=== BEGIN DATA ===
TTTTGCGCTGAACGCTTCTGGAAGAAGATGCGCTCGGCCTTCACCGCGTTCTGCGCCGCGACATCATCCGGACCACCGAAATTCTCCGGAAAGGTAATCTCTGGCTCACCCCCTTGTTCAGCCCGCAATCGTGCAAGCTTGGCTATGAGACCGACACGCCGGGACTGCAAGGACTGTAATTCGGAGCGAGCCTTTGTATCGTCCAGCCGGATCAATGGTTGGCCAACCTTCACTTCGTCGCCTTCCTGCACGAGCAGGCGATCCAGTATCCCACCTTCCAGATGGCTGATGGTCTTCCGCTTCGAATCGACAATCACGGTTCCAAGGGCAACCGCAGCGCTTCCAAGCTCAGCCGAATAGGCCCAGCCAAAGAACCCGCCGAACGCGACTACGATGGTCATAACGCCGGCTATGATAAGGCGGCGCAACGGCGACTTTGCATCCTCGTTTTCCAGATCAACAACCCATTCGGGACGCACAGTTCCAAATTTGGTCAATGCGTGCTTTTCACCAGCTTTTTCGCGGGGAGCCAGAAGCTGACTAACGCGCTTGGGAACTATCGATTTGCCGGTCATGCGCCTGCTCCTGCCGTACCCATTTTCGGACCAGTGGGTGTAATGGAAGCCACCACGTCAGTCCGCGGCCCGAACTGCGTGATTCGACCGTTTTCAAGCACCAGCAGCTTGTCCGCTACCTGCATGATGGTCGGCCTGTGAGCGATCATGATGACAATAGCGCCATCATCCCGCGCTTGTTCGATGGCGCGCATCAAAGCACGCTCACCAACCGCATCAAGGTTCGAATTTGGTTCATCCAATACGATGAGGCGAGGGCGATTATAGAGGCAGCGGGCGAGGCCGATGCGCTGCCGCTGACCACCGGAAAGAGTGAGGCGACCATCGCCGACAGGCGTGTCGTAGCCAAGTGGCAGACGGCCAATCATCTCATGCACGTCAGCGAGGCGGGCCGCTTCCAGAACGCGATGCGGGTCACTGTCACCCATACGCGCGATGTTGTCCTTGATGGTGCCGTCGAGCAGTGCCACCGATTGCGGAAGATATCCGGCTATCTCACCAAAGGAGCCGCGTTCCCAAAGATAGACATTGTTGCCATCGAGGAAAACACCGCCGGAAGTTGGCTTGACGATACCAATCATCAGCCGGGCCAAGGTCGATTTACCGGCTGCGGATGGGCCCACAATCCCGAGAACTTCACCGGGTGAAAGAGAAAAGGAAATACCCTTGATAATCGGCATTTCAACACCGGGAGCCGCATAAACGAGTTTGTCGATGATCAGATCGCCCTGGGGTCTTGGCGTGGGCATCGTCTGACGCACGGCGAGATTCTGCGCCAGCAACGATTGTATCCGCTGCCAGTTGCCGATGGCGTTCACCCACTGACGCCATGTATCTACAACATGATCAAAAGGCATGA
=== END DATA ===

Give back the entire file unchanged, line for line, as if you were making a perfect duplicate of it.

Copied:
TTTTGCGCTGAACGCTTCTGGAAGAAGATGCGCTCGGCCTTCACCGCGTTCTGCGCCGCGACATCATCCGGACCACCGAAATTCTCCGGAAAGGTAATCTCTGGCTCACCCCCTTGTTCAGCCCGCAATCGTGCAAGCTTGGCTATGAGACCGACACGCCGGGACTGCAAGGACTGTAATTCGGAGCGAGCCTTTGTATCGTCCAGCCGGATCAATGGTTGGCCAACCTTCACTTCGTCGCCTTCCTGCACGAGCAGGCGATCCAGTATCCCACCTTCCAGATGGCTGATGGTCTTCCGCTTCGAATCGACAATCACGGTTCCAAGGGCAACCGCAGCGCTTCCAAGCTCAGCCGAATAGGCCCAGCCAAAGAACCCGCCGAACGCGACTACGATGGTCATAACGCCGGCTATGATAAGGCGGCGCAACGGCGACTTTGCATCCTCGTTTTCCAGATCAACAACCCATTCGGGACGCACAGTTCCAAATTTGGTCAATGCGTGCTTTTCACCAGCTTTTTCGCGGGGAGCCAGAAGCTGACTAACGCGCTTGGGAACTATCGATTTGCCGGTCATGCGCCTGCTCCTGCCGTACCCATTTTCGGACCAGTGGGTGTAATGGAAGCCACCACGTCAGTCCGCGGCCCGAACTGCGTGATTCGACCGTTTTCAAGCACCAGCAGCTTGTCCGCTACCTGCATGATGGTCGGCCTGTGAGCGATCATGATGACAATAGCGCCATCATCCCGCGCTTGTTCGATGGCGCGCATCAAAGCACGCTCACCAACCGCATCAAGGTTCGAATTTGGTTCATCCAATACGATGAGGCGAGGGCGATTATAGAGGCAGCGGGCGAGGCCGATGCGCTGCCGCTGACCACCGGAAAGAGTGAGGCGACCATCGCCGACAGGCGTGTCGTAGCCAAGTGGCAGACGGCCAATCATCTCATGCACGTCAGCGAGGCGGGCCGCTTCCAGAACGCGATGCGGGTCACTGTCACCCATACGCGCGATGTTGTCCTTGATGGTGCCGTCGAGCAGTGCCACCGATTGCGGAAGATATCCGGCTATCTCACCAAAGGAGCCGCGTTCCCAAAGATAGACATTGTTGCCATCGAGGAAAACACCGCCGGAAGTTGGCTTGACGATACCAATCATCAGCCGGGCCAAGGTCGATTTACCGGCTGCGGATGGGCCCACAATCCCGAGAACTTCACCGGGTGAAAGAGAAAAGGAAATACCCTTGATAATCGGCATTTCAACACCGGGAGCCGCATAAACGAGTTTGTCGATGATCAGATCGCCCTGGGGTCTTGGCGTGGGCATCGTCTGACGCACGGCGAGATTCTGCGCCAGCAACGATTGTATCCGCTGCCAGTTGCCGATGGCGTTCACCCACTGACGCCATGTATCTACAACATGATCAAAAGGCATGA